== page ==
Rockin’ Red Sox:

USA TODAY Sports Weekly - - News - Jorge L. Or­tiz

Alex Cora, Mookie Betts and the rea­sons be­hind Bos­ton’s big start. Weekly sched­ules, Page 8 Team notes, Pages 10-15

OAKLAND – The math ge­niuses at MIT might still be try­ing to fig­ure out what’s least likely — for a team that didn’t hit a grand slam last year to bang out five in its first 19 games this sea­son, or for the club with the ma­jors’ best record and most po­tent offense to be held with­out a hit for the first time in a quar­ter cen­tury.

De­spite be­ing si­lenced last week­end by Ath­let­ics left-han­der Sean Manaea, the Red Sox have been the ma­jors’ top team this sea­son, com­bin­ing an ex­plo­sive at­tack with shut­down pitching from both the ro­ta­tion and the bullpen.

Bos­ton has al­ready put to­gether two streaks of at least eight wins while reg­is­ter­ing a run dif­fer­en­tial of +67, eas­ily the best in base­ball.

Here’s a look at what fu­eled Bos­ton’s 17-3 start, which tied for the best 20-game start in fran­chise his­tory. Mookie leads the way

Last sea­son Mookie Betts bat­ted third in the lineup in April, was switched to lead­off for three months, then shut­tled around the top four spots. That re­flected his var­ied skills but also Bos­ton’s des­per­ate search for power, and he did lead the club with 24 homers and 102 RBI.

New man­ager Alex Cora had in­stalled Betts in the lead­off spot for all of his starts en­ter­ing the week, with a direc­tive to be more ag­gres­sive on pitches in the strike zone.

Betts re­sponded by blast­ing six homers, bat­ting .366 and lead­ing the Amer­i­can League with 23 runs scored and a 1.191 on-base plus slug­ging per­cent­age.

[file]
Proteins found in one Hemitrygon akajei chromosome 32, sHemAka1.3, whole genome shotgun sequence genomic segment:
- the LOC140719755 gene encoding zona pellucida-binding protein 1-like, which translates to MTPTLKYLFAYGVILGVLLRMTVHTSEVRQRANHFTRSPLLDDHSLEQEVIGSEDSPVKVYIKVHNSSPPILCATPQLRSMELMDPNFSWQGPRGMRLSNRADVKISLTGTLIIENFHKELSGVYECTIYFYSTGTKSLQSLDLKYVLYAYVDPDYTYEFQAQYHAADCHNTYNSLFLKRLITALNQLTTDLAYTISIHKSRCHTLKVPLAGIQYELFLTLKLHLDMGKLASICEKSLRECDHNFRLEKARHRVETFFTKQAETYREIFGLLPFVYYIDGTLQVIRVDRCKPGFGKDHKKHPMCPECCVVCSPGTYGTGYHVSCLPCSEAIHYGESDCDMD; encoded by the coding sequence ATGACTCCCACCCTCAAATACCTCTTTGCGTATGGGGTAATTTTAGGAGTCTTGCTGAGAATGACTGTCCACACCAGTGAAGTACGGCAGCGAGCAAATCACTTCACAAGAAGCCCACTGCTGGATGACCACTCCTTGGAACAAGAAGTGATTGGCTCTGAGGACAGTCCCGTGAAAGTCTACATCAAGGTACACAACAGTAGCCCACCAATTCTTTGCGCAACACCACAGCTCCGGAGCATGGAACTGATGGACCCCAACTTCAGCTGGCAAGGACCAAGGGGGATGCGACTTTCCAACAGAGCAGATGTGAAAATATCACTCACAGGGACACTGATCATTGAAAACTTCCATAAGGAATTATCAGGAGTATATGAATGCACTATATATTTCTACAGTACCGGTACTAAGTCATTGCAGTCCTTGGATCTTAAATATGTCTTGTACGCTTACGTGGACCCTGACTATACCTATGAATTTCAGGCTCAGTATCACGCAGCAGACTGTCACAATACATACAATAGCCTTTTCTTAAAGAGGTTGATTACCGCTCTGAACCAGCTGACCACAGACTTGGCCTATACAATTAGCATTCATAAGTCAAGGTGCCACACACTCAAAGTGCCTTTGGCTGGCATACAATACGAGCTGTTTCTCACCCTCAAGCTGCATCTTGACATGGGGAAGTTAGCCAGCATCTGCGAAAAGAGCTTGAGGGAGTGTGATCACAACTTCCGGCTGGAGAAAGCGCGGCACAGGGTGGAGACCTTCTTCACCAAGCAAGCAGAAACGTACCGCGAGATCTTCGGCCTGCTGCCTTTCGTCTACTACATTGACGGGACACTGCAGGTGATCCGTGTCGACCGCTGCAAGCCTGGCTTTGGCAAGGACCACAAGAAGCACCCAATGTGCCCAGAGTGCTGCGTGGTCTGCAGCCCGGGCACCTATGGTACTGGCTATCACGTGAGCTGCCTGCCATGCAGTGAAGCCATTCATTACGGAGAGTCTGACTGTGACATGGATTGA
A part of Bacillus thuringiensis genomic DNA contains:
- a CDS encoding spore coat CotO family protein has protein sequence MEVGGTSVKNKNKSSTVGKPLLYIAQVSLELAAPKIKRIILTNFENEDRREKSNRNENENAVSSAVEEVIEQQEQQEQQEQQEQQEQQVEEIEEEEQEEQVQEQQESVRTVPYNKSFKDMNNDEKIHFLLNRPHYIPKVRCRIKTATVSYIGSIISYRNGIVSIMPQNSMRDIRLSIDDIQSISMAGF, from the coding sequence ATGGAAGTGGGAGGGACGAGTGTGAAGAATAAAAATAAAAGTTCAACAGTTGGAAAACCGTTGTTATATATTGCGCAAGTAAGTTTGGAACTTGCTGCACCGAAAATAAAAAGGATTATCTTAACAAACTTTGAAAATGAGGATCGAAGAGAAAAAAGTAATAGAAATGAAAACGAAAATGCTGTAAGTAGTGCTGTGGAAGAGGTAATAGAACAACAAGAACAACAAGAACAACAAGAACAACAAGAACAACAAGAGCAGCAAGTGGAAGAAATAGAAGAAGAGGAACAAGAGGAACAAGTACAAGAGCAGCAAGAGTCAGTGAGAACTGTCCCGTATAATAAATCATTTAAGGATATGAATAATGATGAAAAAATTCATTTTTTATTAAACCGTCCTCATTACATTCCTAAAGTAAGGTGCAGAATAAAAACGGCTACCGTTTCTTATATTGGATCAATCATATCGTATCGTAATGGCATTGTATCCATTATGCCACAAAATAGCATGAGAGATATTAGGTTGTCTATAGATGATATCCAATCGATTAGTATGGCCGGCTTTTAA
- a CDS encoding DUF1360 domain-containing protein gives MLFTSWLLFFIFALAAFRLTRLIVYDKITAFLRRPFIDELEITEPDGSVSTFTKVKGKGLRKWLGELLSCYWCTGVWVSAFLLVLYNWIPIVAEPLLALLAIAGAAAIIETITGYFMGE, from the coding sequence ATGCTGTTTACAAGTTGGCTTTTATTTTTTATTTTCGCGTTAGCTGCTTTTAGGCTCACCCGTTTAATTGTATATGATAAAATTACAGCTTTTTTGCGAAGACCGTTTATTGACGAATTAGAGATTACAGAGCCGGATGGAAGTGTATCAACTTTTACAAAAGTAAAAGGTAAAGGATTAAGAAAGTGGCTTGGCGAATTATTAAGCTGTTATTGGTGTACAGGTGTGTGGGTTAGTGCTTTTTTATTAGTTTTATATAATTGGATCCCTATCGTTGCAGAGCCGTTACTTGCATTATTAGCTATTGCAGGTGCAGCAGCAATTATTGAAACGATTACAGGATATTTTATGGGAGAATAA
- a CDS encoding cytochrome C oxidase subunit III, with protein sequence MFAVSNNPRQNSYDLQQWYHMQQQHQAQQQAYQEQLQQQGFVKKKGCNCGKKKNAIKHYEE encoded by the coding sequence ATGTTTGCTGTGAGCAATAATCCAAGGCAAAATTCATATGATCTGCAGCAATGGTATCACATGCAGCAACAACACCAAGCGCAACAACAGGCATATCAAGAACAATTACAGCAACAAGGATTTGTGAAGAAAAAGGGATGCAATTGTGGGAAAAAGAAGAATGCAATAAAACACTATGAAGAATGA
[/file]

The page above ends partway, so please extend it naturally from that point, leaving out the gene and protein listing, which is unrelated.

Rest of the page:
It might be time to put Betts, an out­stand­ing de­fen­sive right fielder, in the same ex­clu­sive cat­e­gory as Mike Trout — who topped him for 2015 AL MVP — and Bryce Harper when dis­cussing base­ball’s lead­ing stars. A new di­rec­tion

When the Red Sox chose Cora to re­place John Far­rell, some news re­ports harped on his lack of man­age­rial ex­pe­ri­ence in the ma­jors, gloss­ing over his two win­ter ball sea­sons man­ag­ing his home­town Cri­ol­los de Caguas in Puerto Rico.

Cora, who played 14 sea­sons in the big leagues and was the Hous­ton Astros bench coach last year, said that ex­pe­ri­ence was in­valu­able, teach­ing him what not to do at the helm.

“One thing I promised my­self the next time I man­aged was to have fun,” Cora said. “In Caguas I didn’t have fun. I was ex­tremely de­mand­ing. That may work, but if you don’t have fun as well, then it won’t work. The two times we didn’t reach the fi­nals in the last 10 or 12 years, I was the man­ager. I learned from that.” Deep depth

It’s easy to for­get the Red Sox be­gan the sea­son with twofifths of their pro­jected start­ing ro­ta­tion on the dis­abled list, as Ed­uardo Ro­driguez re­cov­ered from ma­jor knee surgery and Drew Pomer­anz healed from a fore­arm flexor in­jury.

Pomer­anz, a 17-game win­ner last year, didn’t make his first start un­til last week. Ro­driguez, a tal­ented left-han­der who has had prob­lems with both knees, had to skip his first start. No mat­ter.

Not only has Ro­driguez raised his game, win­ning his last two out­ings while al­low­ing just three runs, but un­ex­pected con­trib­u­tors in­clud­ing Hec­tor Ve­lazquez and Brian John­son helped hold down the fort. They went a com­bined 3-0 with a 2.16 ERA in three starts be­fore re­turn­ing to the bullpen.

Bos­ton’s Big Three of Chris Sale, David Price — healthy and ef­fec­tive again — and Rick Por­cello has de­liv­ered the goods.


Bos­ton’s Mookie Betts might be one of the three best play­ers in base­ball. He has power, hits for av­er­age and is very ag­gres­sive at the plate.

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